LOS ANGELES -- For the UCLA basketball team these days, the best defense is a good offense.
The Bruins defensive woes this season have been well-chronicled, but for the last three games it’s been moot thanks to an offense that is putting up some impressive numbers.
The Bruins defeated Fresno State, 91-78, Saturday night at Pauley Pavilion and pushed their win streak to four consecutive games. They have scored 95, 89 and 91 points in their last three games, shooting a whopping 57.6% during that stretch.
UCLA (9-3) has won by 19 and 13 points the last two games despite allowing Long Beach State and Fresno State (5-7) to shoot nearly 48 percent in those games. It’s not exactly a recipe for long-term success, but it’s nice for the Bruins to know they have the ability to simply out-score opponents when they need to.
“It’s great when you have a few mishaps on defense and everybody is clicking on the offensive end and everybody is being unselfish,” said guard Kyle Anderson. “But I think it’s much better if we want to be a contending team we need to buckle down on defense.”
Unselfishness has become a hallmark of the UCLA offense. In the last three games, they have a combined 70 assists on 91 made field goals. Point guard Larry Drew II has a 28-to-3 assist-to-turnover ratio in those games, making the offense run quite efficiently.
On Tuesday against Long Beach State, Jordan Adams and Shabazz Muhammad each scored 20 or more to become the first freshmen in UCLA history to score 20 or more in the same game. Against Fresno State on Saturday, they did it again and added Kyle Anderson to the mix, giving UCLA three freshmen with 20 or more for the first time in school history.
“Guys aren’t afraid to give up the ball and really trust their teammates and that’s a big factor with us right now,” Muhammad said. “It’s unselfishness and it’s bringing our team a long way.”
At some point the UCLA defense is going to have to tighten up. Fresno State got way too many open three-point looks and opponents all season have found easy paths to the basket, and UCLA’s interior defense has been almost non existent against upper-tier post players.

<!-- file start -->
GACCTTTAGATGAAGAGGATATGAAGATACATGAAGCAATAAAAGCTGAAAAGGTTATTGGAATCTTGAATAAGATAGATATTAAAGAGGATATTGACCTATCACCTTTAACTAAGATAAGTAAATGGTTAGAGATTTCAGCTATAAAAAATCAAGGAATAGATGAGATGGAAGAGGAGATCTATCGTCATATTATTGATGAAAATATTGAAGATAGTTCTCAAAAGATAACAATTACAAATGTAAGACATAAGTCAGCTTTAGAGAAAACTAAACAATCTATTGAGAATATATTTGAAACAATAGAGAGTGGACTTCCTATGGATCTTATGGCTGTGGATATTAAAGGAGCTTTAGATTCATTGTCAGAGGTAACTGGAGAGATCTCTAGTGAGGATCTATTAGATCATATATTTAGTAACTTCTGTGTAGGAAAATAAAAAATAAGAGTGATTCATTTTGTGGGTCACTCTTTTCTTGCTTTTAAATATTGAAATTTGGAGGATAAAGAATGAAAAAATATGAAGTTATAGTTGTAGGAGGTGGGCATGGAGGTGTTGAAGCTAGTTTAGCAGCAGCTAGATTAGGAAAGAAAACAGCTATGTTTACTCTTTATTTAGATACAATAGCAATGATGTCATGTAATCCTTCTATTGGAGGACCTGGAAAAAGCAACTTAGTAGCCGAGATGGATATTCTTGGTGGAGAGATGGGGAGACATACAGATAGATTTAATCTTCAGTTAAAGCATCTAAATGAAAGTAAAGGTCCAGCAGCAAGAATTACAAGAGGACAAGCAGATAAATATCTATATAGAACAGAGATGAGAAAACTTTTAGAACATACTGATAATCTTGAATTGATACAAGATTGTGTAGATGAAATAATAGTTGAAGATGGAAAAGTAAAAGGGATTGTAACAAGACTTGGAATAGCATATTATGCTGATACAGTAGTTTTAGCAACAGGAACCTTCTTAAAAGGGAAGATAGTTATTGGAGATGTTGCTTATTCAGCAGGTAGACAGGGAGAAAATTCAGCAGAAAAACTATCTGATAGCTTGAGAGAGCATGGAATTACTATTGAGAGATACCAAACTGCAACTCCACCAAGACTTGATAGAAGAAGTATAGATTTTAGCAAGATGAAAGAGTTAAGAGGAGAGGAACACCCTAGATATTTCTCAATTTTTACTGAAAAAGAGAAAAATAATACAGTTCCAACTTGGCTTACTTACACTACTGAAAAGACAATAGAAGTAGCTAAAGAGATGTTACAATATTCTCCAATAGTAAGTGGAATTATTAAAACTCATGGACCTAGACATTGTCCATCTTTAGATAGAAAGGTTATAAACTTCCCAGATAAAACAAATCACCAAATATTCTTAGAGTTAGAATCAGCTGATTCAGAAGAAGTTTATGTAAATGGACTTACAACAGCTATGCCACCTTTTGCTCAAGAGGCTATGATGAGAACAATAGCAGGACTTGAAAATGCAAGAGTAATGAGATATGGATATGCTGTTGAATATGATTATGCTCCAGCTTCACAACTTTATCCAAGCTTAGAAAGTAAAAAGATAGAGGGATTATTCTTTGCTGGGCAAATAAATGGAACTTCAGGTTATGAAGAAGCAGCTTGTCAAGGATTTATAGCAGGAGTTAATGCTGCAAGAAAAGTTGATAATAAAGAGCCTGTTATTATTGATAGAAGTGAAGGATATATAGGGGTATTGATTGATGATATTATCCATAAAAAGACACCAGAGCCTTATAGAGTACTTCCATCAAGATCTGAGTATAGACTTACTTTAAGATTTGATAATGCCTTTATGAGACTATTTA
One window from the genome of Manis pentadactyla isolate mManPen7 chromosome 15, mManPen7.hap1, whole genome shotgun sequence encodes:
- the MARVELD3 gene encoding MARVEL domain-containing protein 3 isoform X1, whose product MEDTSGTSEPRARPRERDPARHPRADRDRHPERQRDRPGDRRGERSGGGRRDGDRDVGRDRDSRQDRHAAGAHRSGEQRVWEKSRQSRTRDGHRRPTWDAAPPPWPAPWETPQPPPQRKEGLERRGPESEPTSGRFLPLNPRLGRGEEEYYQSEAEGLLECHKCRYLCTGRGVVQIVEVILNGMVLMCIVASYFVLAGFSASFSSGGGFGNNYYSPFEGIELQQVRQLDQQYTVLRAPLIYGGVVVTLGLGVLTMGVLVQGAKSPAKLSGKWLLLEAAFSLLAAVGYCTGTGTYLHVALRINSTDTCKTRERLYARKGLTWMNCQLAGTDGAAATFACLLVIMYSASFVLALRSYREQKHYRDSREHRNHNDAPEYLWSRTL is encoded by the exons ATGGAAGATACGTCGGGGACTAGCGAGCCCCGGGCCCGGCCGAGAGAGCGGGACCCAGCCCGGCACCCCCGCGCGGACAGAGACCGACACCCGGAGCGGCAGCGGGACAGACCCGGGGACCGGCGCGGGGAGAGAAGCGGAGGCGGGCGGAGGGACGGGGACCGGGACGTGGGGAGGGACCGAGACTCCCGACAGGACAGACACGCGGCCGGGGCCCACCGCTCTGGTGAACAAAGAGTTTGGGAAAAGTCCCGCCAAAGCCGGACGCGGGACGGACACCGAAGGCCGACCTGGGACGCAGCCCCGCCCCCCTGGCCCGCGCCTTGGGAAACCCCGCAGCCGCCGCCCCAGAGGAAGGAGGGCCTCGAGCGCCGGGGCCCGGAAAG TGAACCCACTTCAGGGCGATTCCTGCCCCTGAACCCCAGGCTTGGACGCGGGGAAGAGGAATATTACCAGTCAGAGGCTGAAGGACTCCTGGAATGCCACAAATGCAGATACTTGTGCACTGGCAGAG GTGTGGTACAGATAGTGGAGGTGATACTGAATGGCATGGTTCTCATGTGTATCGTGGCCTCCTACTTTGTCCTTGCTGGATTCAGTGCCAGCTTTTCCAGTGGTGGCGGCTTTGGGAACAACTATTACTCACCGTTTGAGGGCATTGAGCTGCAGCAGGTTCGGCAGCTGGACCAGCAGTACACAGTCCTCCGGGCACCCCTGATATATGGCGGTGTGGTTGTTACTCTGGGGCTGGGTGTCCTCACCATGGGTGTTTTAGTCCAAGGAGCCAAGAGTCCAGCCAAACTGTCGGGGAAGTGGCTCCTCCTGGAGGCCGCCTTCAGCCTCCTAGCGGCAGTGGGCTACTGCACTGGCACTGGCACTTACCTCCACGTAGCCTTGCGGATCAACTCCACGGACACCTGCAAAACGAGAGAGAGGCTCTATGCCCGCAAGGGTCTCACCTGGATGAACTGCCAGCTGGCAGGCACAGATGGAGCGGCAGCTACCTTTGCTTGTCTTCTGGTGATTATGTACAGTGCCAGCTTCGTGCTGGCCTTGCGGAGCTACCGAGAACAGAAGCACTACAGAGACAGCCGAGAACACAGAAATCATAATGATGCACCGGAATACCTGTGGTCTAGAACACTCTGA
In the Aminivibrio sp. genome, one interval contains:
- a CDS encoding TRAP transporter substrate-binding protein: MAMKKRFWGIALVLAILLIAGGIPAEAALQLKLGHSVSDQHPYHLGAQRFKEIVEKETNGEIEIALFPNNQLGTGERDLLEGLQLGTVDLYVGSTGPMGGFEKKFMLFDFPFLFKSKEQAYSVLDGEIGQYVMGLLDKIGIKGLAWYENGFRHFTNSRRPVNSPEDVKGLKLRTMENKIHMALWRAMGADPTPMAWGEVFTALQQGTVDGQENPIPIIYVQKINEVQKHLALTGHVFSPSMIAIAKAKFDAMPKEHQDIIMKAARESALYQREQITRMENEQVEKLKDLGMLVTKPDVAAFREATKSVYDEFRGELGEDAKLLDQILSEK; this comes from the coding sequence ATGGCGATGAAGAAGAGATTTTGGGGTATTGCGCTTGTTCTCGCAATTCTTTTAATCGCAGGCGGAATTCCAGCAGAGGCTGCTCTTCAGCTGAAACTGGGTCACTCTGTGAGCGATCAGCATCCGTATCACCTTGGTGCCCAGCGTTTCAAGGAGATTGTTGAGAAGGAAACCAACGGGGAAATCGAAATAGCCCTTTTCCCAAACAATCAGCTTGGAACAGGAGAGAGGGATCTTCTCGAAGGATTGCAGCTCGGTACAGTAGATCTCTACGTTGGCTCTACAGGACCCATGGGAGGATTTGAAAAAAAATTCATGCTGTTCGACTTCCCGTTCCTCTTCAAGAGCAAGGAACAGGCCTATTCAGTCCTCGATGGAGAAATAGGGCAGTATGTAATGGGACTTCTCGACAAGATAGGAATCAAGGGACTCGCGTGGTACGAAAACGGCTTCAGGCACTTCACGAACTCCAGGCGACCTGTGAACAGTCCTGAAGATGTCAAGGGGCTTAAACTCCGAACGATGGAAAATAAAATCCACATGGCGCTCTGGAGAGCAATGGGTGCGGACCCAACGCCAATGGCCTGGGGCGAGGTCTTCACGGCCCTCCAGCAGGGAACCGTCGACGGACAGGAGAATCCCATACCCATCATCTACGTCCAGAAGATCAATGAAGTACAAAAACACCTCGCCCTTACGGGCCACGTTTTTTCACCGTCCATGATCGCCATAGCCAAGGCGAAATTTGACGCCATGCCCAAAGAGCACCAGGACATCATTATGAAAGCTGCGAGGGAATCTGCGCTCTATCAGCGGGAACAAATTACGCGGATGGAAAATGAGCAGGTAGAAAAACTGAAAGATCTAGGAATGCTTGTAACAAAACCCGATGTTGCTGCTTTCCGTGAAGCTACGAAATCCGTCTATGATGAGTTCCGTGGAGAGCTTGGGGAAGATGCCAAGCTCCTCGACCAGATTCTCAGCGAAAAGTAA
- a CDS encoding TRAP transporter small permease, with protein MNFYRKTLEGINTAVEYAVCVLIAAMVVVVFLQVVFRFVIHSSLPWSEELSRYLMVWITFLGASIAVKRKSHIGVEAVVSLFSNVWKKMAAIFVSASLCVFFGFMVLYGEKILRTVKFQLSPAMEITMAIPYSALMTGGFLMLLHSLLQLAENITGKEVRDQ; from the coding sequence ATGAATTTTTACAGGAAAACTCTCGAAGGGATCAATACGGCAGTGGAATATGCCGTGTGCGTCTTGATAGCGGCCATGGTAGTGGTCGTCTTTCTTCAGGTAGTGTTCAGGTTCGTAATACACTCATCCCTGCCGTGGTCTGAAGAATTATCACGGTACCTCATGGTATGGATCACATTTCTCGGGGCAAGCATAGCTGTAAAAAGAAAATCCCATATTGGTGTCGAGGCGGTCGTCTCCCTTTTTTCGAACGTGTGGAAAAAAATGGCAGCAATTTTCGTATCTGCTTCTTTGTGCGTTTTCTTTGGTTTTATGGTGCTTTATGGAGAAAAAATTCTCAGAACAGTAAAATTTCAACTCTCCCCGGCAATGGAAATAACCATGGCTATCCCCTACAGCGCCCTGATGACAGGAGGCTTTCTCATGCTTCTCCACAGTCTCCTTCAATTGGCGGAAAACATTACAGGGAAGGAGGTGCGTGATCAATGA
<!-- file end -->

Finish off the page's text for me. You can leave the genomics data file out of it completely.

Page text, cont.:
Howland, a notorious stickler for defense, said he planned on drilling the team hard on staying in front of the ball because they are getting beat off the dribble far too often. His most successful teams were always hard-nosed defensive teams that held opponents to scoring in the 60’s and he said he doesn’t want to gamble on being a team that needs to score 90 points a night to win games.
“We don’t want to play that way,” Howland said. “We want to do better defensively.”
Saturday’s offensive performance may have been the most impressive of the season. Fresno State was giving up an average of only 55.8 points a game this season and no Bulldogs’ opponents before UCLA had scored as many as 70. The Bulldogs had held their last six opponents to under 60 points.
And that performance came amid the distraction created by an Internet report this week that said that UCLA was leaning toward firing Howland and that he could be let go during the season. The players said it was not a distraction and that it even served as a bit of motivation.
“We didn’t pay attention to it,” Muhammad said. “There are a lot of rumors that go around and as you can see he’s a great coach who is pushing us to get better and we’re improving as a team. It doesn’t affect us. We went out there and played. We’re always playing for him because not only is he a good coach, but he’s a good guy so it’s a big thing for us to play for him.”
Muhammad said the team played “with a chip on our shoulder” and they hope to carry that over into the next few games. The Bruins face No. 12 Missouri next Friday and then begin Pac-12 play against California and Stanford on Jan. 3 and 5.
It’s an important stretch for the Bruins, who began the season as a top-15 team with high expectations.
“We’re looking forward to this game [against Missouri],” Adams said. “It’s been marked on our calendar. They’re a top-10 team and we need this game to get back.”
Offensively, at least, they seem to be well on their way.